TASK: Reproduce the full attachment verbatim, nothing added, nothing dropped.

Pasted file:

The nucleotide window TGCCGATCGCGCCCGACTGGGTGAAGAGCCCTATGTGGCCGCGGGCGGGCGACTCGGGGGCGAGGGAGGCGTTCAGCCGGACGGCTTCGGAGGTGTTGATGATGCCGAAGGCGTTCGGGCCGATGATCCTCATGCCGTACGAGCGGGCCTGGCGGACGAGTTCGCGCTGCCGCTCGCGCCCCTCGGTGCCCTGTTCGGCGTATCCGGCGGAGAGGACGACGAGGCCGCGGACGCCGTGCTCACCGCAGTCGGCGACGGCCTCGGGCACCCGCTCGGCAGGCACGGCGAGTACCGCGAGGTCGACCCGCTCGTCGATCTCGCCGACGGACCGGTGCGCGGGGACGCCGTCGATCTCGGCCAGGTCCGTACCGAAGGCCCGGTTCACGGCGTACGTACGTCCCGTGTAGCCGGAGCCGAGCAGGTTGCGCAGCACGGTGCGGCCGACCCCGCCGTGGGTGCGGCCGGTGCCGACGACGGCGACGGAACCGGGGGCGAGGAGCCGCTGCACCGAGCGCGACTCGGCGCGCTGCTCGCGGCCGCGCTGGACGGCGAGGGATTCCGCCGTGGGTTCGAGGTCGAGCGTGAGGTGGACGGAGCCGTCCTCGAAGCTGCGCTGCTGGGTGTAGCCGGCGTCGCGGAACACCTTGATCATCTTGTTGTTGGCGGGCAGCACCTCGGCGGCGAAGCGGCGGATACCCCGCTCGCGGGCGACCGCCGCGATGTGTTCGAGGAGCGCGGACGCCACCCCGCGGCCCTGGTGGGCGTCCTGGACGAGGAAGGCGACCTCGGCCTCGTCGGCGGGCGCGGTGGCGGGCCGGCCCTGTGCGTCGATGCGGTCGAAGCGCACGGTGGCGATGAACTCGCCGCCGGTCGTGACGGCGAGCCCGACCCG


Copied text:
The nucleotide window TGCCGATCGCGCCCGACTGGGTGAAGAGCCCTATGTGGCCGCGGGCGGGCGACTCGGGGGCGAGGGAGGCGTTCAGCCGGACGGCTTCGGAGGTGTTGATGATGCCGAAGGCGTTCGGGCCGATGATCCTCATGCCGTACGAGCGGGCCTGGCGGACGAGTTCGCGCTGCCGCTCGCGCCCCTCGGTGCCCTGTTCGGCGTATCCGGCGGAGAGGACGACGAGGCCGCGGACGCCGTGCTCACCGCAGTCGGCGACGGCCTCGGGCACCCGCTCGGCAGGCACGGCGAGTACCGCGAGGTCGACCCGCTCGTCGATCTCGCCGACGGACCGGTGCGCGGGGACGCCGTCGATCTCGGCCAGGTCCGTACCGAAGGCCCGGTTCACGGCGTACGTACGTCCCGTGTAGCCGGAGCCGAGCAGGTTGCGCAGCACGGTGCGGCCGACCCCGCCGTGGGTGCGGCCGGTGCCGACGACGGCGACGGAACCGGGGGCGAGGAGCCGCTGCACCGAGCGCGACTCGGCGCGCTGCTCGCGGCCGCGCTGGACGGCGAGGGATTCCGCCGTGGGTTCGAGGTCGAGCGTGAGGTGGACGGAGCCGTCCTCGAAGCTGCGCTGCTGGGTGTAGCCGGCGTCGCGGAACACCTTGATCATCTTGTTGTTGGCGGGCAGCACCTCGGCGGCGAAGCGGCGGATACCCCGCTCGCGGGCGACCGCCGCGATGTGTTCGAGGAGCGCGGACGCCACCCCGCGGCCCTGGTGGGCGTCCTGGACGAGGAAGGCGACCTCGGCCTCGTCGGCGGGCGCGGTGGCGGGCCGGCCCTGTGCGTCGATGCGGTCGAAGCGCACGGTGGCGATGAACTCGCCGCCGGTCGTGACGGCGAGCCCGACCCG